Risking a Normal Life

“What if your greatest risk is living a normal, average life?”

That question from an insightful chapel speaker wrecked me in my final semester of college. It’s proven to be one of the best things I’ve ever heard. Especially as it was directed at a large body of young adults steeped in a Christian culture that emphasized global outreach. Overseas missions, anti-human trafficking measures, and anti-hunger initiatives were the focal points of many individuals’ dreams and ambitions, including mine.

As Christian young adults, we need this question. It’s a burst of cool wind that wakes us up to truth. How and why?

  1. We are a globally-oriented generation.world map

Our backyards aren’t limited anymore to the places in which we grew up. Internet and technology have given us a profound, overwhelming knowledge of the world and its needs. There are a lot! We feel deeply the desperation and want to respond.

  1. Our definition of living a full life has shifted

Living a full and great life means, for many in young adult Christian circles, involving yourself heavily in global, formalized ministries. We don’t want to settle for an average life as a Christian without ever having poured ourselves into something greater than a vanilla, middle-class existence.

I’ve noticed this rising out of a pattern in Christian culture. Often, organized and global ministries are presented solely as opportunities to influence the world with God’s love. Overseas missions teams or organizations like Campus Crusade for Christ are talked up and given the spotlight. The ministry opportunities arising in normal life (“normal” defined as middle-class experience of owning a house, paying bills, having a family) aren’t discussed. Or thought of much.

I rarely hear things like forming relationships with neighbors or cooking meals for tired moms in the community glorified. They almost seem to fall through the cracks of our consideration. Pastoral ministry, teaching English as a second language overseas, and anti-poverty measures flash brightly in our vision. Simple acts of kindness (like making efforts to chat with that one co-worker who sticks to themselves) are tacked on as an afterthought – “Oh yeah, those are good too.”

In my mind, the emphasis on global ministry polarized global activism against everyday living as a Christian in America. I thought to excel in following Jesus, and live my life to the fullest, I had to jump on board the missions track. I couldn’t serve Him best by living an average life. A year of working through this speaker’s startling question brought me to three conclusions:

 

  1. The perspective flaw: The greater needs in the world are across the ocean

bridge across ocean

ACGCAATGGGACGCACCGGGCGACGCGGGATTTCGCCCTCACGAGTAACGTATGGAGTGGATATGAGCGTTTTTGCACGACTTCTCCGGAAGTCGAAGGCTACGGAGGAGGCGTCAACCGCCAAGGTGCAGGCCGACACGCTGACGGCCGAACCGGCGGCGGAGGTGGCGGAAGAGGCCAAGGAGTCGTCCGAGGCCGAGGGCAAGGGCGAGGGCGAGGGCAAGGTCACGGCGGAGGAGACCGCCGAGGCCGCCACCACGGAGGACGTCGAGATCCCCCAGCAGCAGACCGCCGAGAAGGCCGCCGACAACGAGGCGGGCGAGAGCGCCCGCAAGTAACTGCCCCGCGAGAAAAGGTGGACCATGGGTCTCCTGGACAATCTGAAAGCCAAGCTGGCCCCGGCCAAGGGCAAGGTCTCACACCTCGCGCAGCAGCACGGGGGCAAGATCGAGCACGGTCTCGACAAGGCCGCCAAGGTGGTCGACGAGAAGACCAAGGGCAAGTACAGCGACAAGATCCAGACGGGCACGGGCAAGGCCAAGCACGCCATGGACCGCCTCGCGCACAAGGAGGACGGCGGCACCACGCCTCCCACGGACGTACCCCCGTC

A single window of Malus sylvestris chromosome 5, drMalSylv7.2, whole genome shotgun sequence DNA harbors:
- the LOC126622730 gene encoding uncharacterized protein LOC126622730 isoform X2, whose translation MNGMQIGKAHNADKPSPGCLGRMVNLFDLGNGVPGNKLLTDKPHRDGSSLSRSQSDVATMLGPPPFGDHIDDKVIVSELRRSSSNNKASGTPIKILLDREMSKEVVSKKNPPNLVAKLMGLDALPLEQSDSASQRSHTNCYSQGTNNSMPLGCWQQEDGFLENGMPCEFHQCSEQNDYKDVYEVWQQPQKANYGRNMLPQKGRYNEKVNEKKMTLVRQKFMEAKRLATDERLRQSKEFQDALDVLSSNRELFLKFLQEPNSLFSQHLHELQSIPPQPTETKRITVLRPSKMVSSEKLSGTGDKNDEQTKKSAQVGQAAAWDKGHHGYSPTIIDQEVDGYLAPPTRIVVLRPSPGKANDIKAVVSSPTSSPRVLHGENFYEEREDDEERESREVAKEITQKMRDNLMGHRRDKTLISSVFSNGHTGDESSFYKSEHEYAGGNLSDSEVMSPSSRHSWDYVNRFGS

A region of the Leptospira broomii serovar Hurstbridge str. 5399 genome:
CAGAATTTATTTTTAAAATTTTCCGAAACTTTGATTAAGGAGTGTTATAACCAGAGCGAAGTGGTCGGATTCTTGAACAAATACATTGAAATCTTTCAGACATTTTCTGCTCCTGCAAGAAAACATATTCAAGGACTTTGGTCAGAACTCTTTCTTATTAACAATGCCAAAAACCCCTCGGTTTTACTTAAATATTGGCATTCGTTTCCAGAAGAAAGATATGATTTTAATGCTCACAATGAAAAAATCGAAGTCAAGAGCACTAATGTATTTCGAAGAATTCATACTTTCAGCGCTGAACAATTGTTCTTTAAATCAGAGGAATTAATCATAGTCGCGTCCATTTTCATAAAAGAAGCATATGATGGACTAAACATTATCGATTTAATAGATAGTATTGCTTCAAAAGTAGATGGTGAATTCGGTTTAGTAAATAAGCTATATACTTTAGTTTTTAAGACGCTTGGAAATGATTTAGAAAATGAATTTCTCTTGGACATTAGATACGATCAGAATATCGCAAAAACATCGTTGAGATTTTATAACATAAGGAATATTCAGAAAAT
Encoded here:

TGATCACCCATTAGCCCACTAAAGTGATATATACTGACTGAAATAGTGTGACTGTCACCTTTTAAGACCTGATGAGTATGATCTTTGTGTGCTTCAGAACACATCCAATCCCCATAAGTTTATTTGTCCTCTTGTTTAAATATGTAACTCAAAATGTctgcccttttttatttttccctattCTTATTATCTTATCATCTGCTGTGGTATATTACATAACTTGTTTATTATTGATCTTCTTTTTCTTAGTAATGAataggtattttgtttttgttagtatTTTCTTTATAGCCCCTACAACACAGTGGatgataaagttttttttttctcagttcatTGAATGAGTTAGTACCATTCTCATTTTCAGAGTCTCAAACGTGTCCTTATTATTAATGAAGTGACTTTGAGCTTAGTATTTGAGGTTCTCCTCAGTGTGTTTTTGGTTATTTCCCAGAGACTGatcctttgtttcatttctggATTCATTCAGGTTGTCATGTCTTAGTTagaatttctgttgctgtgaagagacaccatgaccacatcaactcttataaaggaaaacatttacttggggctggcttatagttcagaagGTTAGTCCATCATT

When we focus on global issues so heavily we can develop tunnel vision to the needs encircling us. Dare I say it, we can idolize global ministry. We can forget about the equally vital day-to-day ministries of family, friends, local community, and church.

Our friends and family need our love. So do our communities. Just take a stroll through Wal Mart and you’ll find people oozing exhaustion, people with disabilities struggling to maneuver through the crowd, people who won’t make eye contact. It’s so easy just to offer a smile, or ask if you can help a disabled person reach something from the top shelf.

Desperate needs exist all around us When we meet them, we repair our societies and pour good into the world from wherever we live. But first, our hearts must be open to identifying those needs and humble enough to meet them. Wherever people are in our lives, how can we give them kindness? Affirm their value? Be a friend?

Funny-Perspective-cartoon_zps3aa62091

  1. What’s the value of a normal, average life?

The value of a normal, average life comes from the reality that everyday ministry is on the same level as global missions work or formal ministry. We in our humanness place the last two as greater in our minds. Most overseas missionaries are doing the exact same thing we are. They’re living their everyday, normal lives, just in another country under another flag and culture. And meeting the needs they find. We have the same opportunity.

Sure, it sounds glamorous having a life resumè studded with missions trips and supporting orphans in Africa. And those are good things! However, what we do, no matter how good or admirable, doesn’t mean we are living life well. If we are neglecting relationships and overlooking hurting people in our lives, that life resumè is better used as a piece of scratch paper. Action based in love, genuine care, and compassion infuse meaning and value into the world from any corner.

  1. A risk worth taking?

Absolutely! Ordinary life is perhaps riskier than a life of full-time missions in a foreign country. It depends on how you define a great life lived for God. An average life sounds second-best if you believe overseas ministry is the highest way of fulfilling your Christian calling. You may even dread the idea of an average, normal life because it means missing out on your full potential.

That’s a cage of fear we create for ourselves, however. God desires we live out the ordinary things extraordinarily, no matter where we are. That requires trust on our part that He will multiply our efforts and bring outcomes greater than our independent abilities. It makes an average, normal life a risk of faith. But it also makes it the greatest source of adventure. There’s a quote by Seth Godin that speaks to this: “If it scares you, it might be a good thing to try.”